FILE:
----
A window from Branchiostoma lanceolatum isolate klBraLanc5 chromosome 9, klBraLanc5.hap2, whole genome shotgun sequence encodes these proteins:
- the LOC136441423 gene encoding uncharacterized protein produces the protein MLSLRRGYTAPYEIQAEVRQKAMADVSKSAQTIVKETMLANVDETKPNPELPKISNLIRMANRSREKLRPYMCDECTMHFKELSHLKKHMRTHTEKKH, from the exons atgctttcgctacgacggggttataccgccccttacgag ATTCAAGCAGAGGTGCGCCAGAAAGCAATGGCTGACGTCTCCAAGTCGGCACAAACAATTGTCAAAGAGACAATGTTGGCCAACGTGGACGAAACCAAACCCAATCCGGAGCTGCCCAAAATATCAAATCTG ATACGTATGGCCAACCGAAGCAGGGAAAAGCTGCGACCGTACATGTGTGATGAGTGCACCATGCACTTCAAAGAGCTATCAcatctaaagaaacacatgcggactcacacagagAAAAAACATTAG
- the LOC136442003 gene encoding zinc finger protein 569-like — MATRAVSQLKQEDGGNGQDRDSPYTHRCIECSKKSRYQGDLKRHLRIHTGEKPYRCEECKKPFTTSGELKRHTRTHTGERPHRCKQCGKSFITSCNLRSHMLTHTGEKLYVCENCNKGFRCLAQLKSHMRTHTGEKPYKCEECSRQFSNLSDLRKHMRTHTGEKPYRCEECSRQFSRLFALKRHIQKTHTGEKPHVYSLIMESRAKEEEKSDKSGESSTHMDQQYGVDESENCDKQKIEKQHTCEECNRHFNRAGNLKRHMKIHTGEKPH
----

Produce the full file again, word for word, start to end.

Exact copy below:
A window from Branchiostoma lanceolatum isolate klBraLanc5 chromosome 9, klBraLanc5.hap2, whole genome shotgun sequence encodes these proteins:
- the LOC136441423 gene encoding uncharacterized protein produces the protein MLSLRRGYTAPYEIQAEVRQKAMADVSKSAQTIVKETMLANVDETKPNPELPKISNLIRMANRSREKLRPYMCDECTMHFKELSHLKKHMRTHTEKKH, from the exons atgctttcgctacgacggggttataccgccccttacgag ATTCAAGCAGAGGTGCGCCAGAAAGCAATGGCTGACGTCTCCAAGTCGGCACAAACAATTGTCAAAGAGACAATGTTGGCCAACGTGGACGAAACCAAACCCAATCCGGAGCTGCCCAAAATATCAAATCTG ATACGTATGGCCAACCGAAGCAGGGAAAAGCTGCGACCGTACATGTGTGATGAGTGCACCATGCACTTCAAAGAGCTATCAcatctaaagaaacacatgcggactcacacagagAAAAAACATTAG
- the LOC136442003 gene encoding zinc finger protein 569-like — MATRAVSQLKQEDGGNGQDRDSPYTHRCIECSKKSRYQGDLKRHLRIHTGEKPYRCEECKKPFTTSGELKRHTRTHTGERPHRCKQCGKSFITSCNLRSHMLTHTGEKLYVCENCNKGFRCLAQLKSHMRTHTGEKPYKCEECSRQFSNLSDLRKHMRTHTGEKPYRCEECSRQFSRLFALKRHIQKTHTGEKPHVYSLIMESRAKEEEKSDKSGESSTHMDQQYGVDESENCDKQKIEKQHTCEECNRHFNRAGNLKRHMKIHTGEKPH